Peace on earth and goodwill to All?
It is the Christmas season. Christians celebrate the birth of Jesus who enjoined all to love their neighbor as they love themselves.
That seems familiar, simple and heartwarming until I read this story: “ Asheville City Councilman Cecil Bothwell believes in ending the death penalty, conserving water and reforming government - but he doesn't believe in God. His political opponents say that's a sin that makes him unworthy of serving in office, and they've got the North Carolina Constitution on their side. “
The good people of Asheville and of North Carolina no doubt are also getting ready to celebrate the birth of their Savior. But they interpret Jesus' message rather narrowly: they believe that Jesus told them to love all those who were like them, but to execrate all those who held different opinions.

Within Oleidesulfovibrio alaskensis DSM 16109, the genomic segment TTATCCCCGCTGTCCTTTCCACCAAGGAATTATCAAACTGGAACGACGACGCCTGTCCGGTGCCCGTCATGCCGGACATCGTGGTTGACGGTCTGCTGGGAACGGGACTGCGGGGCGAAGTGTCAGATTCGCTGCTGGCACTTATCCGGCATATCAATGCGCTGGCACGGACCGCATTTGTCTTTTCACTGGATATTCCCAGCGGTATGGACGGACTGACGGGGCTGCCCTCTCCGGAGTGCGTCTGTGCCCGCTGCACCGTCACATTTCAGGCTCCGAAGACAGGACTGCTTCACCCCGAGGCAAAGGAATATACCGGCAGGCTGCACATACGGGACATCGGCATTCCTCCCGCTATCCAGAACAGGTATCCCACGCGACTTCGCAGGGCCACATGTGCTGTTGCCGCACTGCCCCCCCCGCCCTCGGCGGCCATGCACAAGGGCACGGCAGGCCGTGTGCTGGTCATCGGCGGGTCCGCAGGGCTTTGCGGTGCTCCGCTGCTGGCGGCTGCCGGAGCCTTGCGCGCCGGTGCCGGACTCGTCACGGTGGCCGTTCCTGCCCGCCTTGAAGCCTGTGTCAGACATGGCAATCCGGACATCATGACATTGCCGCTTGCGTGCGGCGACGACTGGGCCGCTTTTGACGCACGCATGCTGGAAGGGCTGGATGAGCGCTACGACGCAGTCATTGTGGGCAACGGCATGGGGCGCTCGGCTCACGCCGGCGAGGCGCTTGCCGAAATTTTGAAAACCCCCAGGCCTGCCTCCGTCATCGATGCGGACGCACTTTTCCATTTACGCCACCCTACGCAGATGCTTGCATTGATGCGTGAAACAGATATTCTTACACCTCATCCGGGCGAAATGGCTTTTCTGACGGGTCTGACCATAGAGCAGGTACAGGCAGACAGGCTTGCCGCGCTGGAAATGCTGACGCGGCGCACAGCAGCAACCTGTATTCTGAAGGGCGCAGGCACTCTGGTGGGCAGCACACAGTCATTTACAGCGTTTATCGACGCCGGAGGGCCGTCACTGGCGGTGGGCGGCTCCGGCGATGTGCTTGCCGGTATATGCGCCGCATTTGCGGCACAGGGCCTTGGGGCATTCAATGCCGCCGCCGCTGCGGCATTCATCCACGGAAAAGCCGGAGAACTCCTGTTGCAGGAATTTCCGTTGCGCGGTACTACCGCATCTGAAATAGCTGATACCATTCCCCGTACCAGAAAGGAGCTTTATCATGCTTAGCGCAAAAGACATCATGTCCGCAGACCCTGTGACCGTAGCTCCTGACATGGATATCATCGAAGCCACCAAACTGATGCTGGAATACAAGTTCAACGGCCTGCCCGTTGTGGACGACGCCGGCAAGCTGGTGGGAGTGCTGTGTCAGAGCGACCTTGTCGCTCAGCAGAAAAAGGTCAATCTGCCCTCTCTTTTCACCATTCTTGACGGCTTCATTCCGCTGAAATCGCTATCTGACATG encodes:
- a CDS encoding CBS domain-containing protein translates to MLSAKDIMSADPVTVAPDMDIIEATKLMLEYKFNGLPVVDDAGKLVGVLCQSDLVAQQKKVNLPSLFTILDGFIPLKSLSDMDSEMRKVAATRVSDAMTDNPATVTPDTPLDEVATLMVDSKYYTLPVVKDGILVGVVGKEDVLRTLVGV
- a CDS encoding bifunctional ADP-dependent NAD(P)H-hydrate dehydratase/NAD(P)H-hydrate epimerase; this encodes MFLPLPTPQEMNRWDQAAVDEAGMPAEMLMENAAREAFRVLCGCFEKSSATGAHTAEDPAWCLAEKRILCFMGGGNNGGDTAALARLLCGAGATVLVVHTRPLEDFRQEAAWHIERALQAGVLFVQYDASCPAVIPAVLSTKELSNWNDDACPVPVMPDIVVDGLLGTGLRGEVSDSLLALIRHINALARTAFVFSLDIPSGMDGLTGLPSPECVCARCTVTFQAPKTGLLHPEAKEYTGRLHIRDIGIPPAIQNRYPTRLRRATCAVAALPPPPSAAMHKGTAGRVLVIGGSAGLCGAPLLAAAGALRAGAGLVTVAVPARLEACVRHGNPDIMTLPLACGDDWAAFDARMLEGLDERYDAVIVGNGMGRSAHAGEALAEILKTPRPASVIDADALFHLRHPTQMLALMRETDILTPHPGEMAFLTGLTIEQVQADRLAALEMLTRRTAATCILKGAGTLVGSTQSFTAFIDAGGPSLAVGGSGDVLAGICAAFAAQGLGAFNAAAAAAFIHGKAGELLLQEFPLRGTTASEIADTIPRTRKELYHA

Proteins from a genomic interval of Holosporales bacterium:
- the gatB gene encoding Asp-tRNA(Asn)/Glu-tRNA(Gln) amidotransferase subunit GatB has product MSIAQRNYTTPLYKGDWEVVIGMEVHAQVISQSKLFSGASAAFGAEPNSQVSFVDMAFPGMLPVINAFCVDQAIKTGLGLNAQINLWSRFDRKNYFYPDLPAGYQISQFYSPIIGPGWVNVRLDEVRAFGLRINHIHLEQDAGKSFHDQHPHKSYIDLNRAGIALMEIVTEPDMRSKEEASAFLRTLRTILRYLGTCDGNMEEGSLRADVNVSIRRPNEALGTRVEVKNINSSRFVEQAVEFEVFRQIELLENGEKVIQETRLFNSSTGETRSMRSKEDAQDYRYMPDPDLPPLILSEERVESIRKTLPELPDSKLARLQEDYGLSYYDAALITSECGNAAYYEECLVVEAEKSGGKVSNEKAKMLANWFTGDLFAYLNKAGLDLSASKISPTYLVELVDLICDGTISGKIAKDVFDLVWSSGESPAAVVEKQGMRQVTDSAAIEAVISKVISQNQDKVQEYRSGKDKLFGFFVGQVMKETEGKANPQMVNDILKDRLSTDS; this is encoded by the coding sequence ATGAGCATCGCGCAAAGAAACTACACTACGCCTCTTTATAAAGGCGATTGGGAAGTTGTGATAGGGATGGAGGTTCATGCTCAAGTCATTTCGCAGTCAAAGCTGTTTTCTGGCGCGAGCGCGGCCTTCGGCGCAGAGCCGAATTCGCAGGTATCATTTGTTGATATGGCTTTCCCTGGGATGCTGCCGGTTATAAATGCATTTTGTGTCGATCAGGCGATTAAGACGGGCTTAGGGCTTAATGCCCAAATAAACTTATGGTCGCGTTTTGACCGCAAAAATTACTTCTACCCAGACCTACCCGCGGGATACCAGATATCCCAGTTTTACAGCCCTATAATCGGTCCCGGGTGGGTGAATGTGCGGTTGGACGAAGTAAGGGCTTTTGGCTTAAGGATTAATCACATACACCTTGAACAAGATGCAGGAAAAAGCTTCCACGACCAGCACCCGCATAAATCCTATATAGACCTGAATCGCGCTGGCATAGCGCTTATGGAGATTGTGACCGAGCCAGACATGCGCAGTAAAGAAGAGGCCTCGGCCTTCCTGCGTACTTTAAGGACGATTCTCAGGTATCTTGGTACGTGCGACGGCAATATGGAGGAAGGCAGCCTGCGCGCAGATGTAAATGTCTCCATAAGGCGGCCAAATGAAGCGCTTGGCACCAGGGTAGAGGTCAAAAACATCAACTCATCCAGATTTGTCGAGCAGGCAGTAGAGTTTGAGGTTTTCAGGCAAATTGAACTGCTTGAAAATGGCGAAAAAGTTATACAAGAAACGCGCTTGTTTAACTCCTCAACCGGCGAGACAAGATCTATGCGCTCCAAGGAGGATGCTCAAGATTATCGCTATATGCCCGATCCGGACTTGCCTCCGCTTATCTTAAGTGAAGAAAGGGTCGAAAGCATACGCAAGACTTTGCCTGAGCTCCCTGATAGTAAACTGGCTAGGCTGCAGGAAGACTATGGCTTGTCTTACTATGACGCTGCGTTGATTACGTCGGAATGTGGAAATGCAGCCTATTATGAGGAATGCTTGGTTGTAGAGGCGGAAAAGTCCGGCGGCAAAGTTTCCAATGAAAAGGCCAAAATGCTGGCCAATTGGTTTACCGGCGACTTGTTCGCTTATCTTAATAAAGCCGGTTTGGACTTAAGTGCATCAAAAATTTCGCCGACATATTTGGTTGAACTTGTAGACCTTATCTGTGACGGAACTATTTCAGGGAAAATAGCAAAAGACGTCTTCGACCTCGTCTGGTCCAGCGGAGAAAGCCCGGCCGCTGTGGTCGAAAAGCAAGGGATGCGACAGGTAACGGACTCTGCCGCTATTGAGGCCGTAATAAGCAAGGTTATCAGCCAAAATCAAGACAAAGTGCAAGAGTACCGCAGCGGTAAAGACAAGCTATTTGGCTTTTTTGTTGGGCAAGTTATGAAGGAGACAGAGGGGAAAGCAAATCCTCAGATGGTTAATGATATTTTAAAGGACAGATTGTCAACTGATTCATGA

Was that Jesus' message? Did he say: love all those who are just like you and whom you would have no problem loving? Or did he say love all those whom you find really hard to love?
Christians call Jesus the Prince of Peace. The people of Asheville, North Carolina remind us to ask ourselves and them: peace with whom? Peace with family and friends, or peace with strangers we distrust—with cheats, rapists and murderers? With people who worship different gods, with people who hate us, with terrorists?
Remember that Jesus spent his time with the people most despised in Jewish society of his day, with prostitutes, with tax collectors (tax collectors worked for the Romans, the enemy occupying force in the Jewish land), with simple folk who work with their hands.
Before we allow the Christmas season to dissolve the message of Jesus into fuzzy sentimentalism, we should listen to the question from Asheville: who are the neighbors Jesus told us to love?